“I came into this industry, and went headfirst
And had an open mind, believing that honesty works
So what I find behind the scenes is that the truth does hurt
Like your favorite rappers ain’t shit, money’s all they worth
And give a fuck about you unless you buyin’ they merch
How do emcees suffer with their political quirks?
And maybe rich white kids who grew up in the church
And never struggled in their life except for writing a verse, yeah
I came to get down, and I came to claim the crown
And destroy all these rappers who are raping these crowds
Of they virtue and innocence, soul and reality
And rolled back to Cali with what they stole from our sound!” -“Coast Guard”
California has one of the most diverse talent pools of emcees in the Hip-Hop community. Whether you’re hyphy, conscious, gangsta, or, in some cases, simply stoned, there is always something for every Hip-Hop head to relate to.
Enter Mestizo, one of the most talented emcees on Chicago-based indie label Galapagos4, and his new album “Dream State,” a rallying cry for the return of Hip-Hop drenched in battle rhymes, shout-outs, and nonstop Cali representin’. The aforementioned “Coast Guard” is a prime example of all of the above, where he admonishes the state of underground Hip-Hop and the theft of its organic sound in one verse, then gives shout-outs to virtually every nation in the world on the next.
And while the leadoff track is a great introduction to Mestizo’s rap career, it’s “Solid Gold” that allows us to receive a snapshot of the man behind the mic. The MC leads us on a tour through the entire state of California through a personal lens:
“One love to my cousins all around the Bay
Standing they ground from Santa Rosa down to San Jose
From Livermore to Concord, we divided up proper
From Richmond to Brentwood, I’ve got history in this place
This is where I learned to do my game, where it turned into a gang
And made an addict of my pops, and made a man outta me
And made my moms a single parent in the Villa Domes, an immigrant family
But all that changed
I learned to freestyle with my peoples from East Oakland
We’d have nine-hour ciphers, with lifers, and pass a mic
And pass a blunt, and tell the homies to keep smoking”
This trip down memory lane is accented with a Pete Rock-esque instrumental filled with thick guitar licks, subtle horns, and knocking drums provided by production team Julian Code (DJ Morse Code and Sean Julian), who give Mestizo a fantastic array of beats that complement the vast amount of subjects that he covers on the LP. From the spacey jazz riffs on “In the Clouds” to the rugged licks of “Even,” the duo gives Mestizo a fabulous group of backdrops to rhyme over.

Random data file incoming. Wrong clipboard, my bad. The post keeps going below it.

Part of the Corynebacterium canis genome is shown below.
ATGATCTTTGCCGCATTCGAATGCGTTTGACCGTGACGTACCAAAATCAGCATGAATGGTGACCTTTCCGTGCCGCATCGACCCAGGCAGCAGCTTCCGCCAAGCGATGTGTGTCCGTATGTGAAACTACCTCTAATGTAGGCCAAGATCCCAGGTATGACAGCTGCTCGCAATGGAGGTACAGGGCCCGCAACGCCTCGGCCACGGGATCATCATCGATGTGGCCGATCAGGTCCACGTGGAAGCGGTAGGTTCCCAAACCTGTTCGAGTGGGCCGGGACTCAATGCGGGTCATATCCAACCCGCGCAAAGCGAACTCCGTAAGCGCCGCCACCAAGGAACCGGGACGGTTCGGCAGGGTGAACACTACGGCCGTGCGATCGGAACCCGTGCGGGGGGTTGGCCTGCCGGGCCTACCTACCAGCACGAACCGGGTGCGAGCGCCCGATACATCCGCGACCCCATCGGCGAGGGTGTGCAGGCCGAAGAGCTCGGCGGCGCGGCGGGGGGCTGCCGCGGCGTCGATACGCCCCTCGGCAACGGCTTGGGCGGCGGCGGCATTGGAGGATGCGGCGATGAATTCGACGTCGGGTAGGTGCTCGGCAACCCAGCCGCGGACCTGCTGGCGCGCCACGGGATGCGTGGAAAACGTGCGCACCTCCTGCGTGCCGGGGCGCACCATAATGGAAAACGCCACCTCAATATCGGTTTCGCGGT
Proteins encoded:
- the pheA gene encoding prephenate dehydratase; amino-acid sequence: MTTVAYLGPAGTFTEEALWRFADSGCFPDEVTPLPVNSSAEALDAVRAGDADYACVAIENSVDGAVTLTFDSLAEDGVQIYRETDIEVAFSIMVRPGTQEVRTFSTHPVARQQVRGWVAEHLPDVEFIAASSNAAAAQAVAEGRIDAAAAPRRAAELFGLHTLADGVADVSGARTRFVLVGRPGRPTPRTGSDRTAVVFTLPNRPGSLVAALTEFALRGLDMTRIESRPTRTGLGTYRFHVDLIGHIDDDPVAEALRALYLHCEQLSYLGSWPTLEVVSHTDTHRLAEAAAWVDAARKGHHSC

For example take “Please & Thank You,” a joint that finds Mestizo unsuccessfully attempting to win back his woman. When she turns him down, he lashes out with a one-eighty that would give Vince Carter whiplash and a tirade that would make Too $hort proud, complete with a “biiiiitch” underneath the beat.
Though Mestizo’s strength is his honest, poignant storytelling, he doesn’t hesitate to dabble in a little braggadocio along the way. His subdued yet aggressive collabo with Typical Cat member and fellow G4 signee Qwel is an earnest attempt to show new jacks the errs of their ways; “Even,” on the other hand, finds him getting aggressive with Isiah and a reinvigorated MURS, who drops one of his hungriest verses in years:
“I’m outta here, outta my mind, I’m Audi Five
You outta ya league, and definitely outta line
Keep my mouth outta ya name, you out ya fame?
And I’m pushin’ you right outta the game
Before you get your whole soul snatched outta ya frame
Not out to explain, cuz you out-and-out lame
And I better not see you when I go out
Cuz I’m leavin’ in ‘cuffs; I ain’t leavin’ any doubt
I’m wipin’ you out, wipin’ you clean
Outta the scene, wipin’ the green right outta ya spleen
I’m mean, an outsider, outcasted
You don’t want war, you will be outlasted”
However, while battling is certainly not one of Mestizo’s weaknesses, it’s certainly not a strong point, either. He’s more at home when the subject matter allows him to access raw emotion, as on “Rosie,” where he switches from apologetic to angry in coming to grips with a female acquaintance’s rape. The album also ends on a similarly solemn note, where Mestizo awakens from his sleep crying and on the brink of a mental breakdown. Mestizo’s voice gradually weakens as the song progresses.
It’s fitting that an album called “Dream State” would end with Mestizo emerging from a nightmarish slumber, for the majority of its subject matter touches on the artist’s vulnerability as too few rap CDs do in today’s hypermasculine Hip-Hop climate. While it certainly mimics a dream state, with beats and rhymes that dart back-and-forth across every scenario in Mestizo’s mind, by the time that the album ends, you certainly won’t have any trouble trying to remember it.